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Accountable Care Organizations Regulations Passed This Week

Posted In Health Care Law

The final rule for accountable care organizations (“ACO”s) released by the Obama Administration this week addresses many of the criticisms received by the proposed rule, which was published this spring.  ACOs have been touted as one of the more promising initiatives of the Affordable Care Act because they aim to reduce the costs of caring for Medicare beneficiaries while improving quality of care by allowing provider partnerships to coordinate care, share medical records, and minimize duplicative tests and medical errors.

In general, the final rule allows more provider flexibility.  Under the new rule, ACOs may choose a track in which they share in any savings produced for Medicare but are not penalized if they increase spending or if their costs exceed government targets.   Providers who agree to assume more risks, will receive a greater share of Medicare savings.  The final rule also reduces the quality measures from the proposed 65 measures to 33, which address patient experience, care coordination and patient safety, preventive health care and care for at-risk populations.  In addition, the final rule removes the requirement regarding adoption of electronic health records and makes government anti-trust reviews voluntary, rather than required.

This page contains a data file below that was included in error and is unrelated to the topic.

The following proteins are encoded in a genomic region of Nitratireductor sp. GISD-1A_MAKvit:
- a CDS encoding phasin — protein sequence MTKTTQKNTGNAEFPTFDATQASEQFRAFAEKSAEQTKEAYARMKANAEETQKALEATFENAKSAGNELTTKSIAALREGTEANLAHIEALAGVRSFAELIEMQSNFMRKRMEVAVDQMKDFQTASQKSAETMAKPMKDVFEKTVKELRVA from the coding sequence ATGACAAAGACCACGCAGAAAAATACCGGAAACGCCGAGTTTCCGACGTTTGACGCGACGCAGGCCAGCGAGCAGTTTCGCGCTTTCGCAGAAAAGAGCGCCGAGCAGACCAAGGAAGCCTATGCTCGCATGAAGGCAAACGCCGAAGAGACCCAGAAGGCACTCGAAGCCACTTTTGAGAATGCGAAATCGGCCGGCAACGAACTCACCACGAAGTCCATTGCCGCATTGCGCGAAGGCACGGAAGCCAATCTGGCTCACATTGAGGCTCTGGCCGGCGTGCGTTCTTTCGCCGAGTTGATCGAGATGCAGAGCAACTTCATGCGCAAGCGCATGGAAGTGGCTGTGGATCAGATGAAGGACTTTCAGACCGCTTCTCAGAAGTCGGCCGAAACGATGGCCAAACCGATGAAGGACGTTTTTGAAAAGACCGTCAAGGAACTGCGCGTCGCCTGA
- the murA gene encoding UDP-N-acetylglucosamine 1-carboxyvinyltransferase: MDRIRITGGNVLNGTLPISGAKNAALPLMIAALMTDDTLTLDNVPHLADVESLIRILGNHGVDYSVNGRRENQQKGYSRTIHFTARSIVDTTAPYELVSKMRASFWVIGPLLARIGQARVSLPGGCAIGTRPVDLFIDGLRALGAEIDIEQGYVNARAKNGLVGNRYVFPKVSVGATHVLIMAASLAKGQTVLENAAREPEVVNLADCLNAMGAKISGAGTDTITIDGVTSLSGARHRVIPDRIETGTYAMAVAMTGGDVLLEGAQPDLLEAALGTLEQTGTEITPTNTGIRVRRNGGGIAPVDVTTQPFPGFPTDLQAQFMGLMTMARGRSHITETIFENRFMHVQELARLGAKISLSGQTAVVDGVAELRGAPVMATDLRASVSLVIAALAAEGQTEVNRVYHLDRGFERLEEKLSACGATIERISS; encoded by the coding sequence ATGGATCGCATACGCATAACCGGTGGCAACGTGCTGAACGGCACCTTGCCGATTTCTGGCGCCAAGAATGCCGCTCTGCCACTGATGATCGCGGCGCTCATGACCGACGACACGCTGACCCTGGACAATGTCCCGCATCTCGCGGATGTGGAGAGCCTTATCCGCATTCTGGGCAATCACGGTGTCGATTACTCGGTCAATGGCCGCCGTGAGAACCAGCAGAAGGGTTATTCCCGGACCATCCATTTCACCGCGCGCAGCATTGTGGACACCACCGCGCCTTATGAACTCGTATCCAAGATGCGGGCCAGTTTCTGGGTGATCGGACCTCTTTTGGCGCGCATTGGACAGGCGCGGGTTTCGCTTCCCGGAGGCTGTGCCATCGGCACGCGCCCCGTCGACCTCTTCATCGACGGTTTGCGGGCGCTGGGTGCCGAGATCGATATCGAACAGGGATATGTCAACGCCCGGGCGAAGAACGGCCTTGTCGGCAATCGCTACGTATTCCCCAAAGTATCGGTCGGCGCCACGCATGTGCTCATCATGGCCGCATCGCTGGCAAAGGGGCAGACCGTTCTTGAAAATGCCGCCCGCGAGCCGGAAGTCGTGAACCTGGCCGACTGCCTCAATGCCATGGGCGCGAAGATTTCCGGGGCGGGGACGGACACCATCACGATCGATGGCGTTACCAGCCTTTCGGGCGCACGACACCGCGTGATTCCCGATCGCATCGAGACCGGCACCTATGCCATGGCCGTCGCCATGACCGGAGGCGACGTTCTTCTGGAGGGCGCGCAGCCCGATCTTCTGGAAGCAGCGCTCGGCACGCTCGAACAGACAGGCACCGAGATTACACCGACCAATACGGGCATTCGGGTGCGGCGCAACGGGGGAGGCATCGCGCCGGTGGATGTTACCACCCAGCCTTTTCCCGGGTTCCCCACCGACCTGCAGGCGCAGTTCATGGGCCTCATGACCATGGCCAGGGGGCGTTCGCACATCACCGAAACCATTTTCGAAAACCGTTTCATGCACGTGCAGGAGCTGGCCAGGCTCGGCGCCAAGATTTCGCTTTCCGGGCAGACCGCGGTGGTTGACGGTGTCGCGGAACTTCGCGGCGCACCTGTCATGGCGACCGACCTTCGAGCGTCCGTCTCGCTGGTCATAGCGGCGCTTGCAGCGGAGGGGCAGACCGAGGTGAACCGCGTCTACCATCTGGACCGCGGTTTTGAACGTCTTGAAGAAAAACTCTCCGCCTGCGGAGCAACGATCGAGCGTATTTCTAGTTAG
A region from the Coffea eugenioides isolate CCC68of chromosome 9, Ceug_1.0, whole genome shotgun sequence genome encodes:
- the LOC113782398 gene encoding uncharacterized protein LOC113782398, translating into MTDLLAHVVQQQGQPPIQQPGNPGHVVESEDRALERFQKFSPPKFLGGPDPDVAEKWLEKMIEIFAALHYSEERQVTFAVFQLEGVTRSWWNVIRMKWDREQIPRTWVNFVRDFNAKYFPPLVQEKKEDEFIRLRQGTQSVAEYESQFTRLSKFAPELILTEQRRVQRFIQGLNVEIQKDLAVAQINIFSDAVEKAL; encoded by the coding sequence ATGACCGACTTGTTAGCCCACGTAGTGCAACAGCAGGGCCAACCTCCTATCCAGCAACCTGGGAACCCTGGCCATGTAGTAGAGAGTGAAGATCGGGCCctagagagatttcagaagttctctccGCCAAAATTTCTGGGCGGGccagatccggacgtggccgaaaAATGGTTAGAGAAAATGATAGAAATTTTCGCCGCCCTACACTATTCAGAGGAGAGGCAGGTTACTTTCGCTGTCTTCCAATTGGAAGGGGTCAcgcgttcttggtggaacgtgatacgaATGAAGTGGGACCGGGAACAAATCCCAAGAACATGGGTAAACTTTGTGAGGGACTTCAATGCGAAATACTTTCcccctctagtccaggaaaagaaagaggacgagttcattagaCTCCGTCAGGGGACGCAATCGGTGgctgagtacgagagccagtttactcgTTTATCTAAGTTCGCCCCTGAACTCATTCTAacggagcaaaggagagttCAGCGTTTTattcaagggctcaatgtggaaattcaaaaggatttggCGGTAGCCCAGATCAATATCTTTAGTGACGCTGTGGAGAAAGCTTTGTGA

Much of the changes can be described as efforts to increase participation by removing deterrents and adding incentives.  CMS actuaries estimate that somewhere between 50 and 270 providers will form ACOs over the program’s initial three and a half years and save the Medicare program about $470 million dollars over the next four years.  Because the document is almost 700 pages, public reactions have been vague and cautious but the murmurs suggest providers are generally pleased with the loosened rule.

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